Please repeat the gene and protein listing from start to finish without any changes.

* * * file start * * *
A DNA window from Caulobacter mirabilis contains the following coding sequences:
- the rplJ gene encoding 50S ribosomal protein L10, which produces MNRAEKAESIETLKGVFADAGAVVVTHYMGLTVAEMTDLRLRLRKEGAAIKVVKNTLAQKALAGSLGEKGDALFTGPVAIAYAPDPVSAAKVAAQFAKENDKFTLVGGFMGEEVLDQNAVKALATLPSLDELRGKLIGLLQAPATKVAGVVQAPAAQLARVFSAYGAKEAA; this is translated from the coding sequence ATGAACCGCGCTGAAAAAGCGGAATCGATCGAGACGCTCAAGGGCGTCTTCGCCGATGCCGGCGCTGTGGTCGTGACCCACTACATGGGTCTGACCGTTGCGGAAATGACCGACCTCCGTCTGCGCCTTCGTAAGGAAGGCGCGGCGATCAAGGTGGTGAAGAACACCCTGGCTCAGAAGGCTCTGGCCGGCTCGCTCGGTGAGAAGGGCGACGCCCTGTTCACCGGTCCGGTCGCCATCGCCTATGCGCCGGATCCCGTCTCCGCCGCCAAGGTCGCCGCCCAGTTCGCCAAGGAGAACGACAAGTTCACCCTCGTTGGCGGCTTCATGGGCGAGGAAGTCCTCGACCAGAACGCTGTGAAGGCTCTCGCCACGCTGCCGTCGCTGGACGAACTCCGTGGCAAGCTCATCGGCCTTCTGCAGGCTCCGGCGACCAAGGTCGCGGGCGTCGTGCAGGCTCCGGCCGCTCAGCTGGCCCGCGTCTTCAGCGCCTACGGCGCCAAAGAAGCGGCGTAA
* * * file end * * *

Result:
A DNA window from Caulobacter mirabilis contains the following coding sequences:
- the rplJ gene encoding 50S ribosomal protein L10, which produces MNRAEKAESIETLKGVFADAGAVVVTHYMGLTVAEMTDLRLRLRKEGAAIKVVKNTLAQKALAGSLGEKGDALFTGPVAIAYAPDPVSAAKVAAQFAKENDKFTLVGGFMGEEVLDQNAVKALATLPSLDELRGKLIGLLQAPATKVAGVVQAPAAQLARVFSAYGAKEAA; this is translated from the coding sequence ATGAACCGCGCTGAAAAAGCGGAATCGATCGAGACGCTCAAGGGCGTCTTCGCCGATGCCGGCGCTGTGGTCGTGACCCACTACATGGGTCTGACCGTTGCGGAAATGACCGACCTCCGTCTGCGCCTTCGTAAGGAAGGCGCGGCGATCAAGGTGGTGAAGAACACCCTGGCTCAGAAGGCTCTGGCCGGCTCGCTCGGTGAGAAGGGCGACGCCCTGTTCACCGGTCCGGTCGCCATCGCCTATGCGCCGGATCCCGTCTCCGCCGCCAAGGTCGCCGCCCAGTTCGCCAAGGAGAACGACAAGTTCACCCTCGTTGGCGGCTTCATGGGCGAGGAAGTCCTCGACCAGAACGCTGTGAAGGCTCTCGCCACGCTGCCGTCGCTGGACGAACTCCGTGGCAAGCTCATCGGCCTTCTGCAGGCTCCGGCGACCAAGGTCGCGGGCGTCGTGCAGGCTCCGGCCGCTCAGCTGGCCCGCGTCTTCAGCGCCTACGGCGCCAAAGAAGCGGCGTAA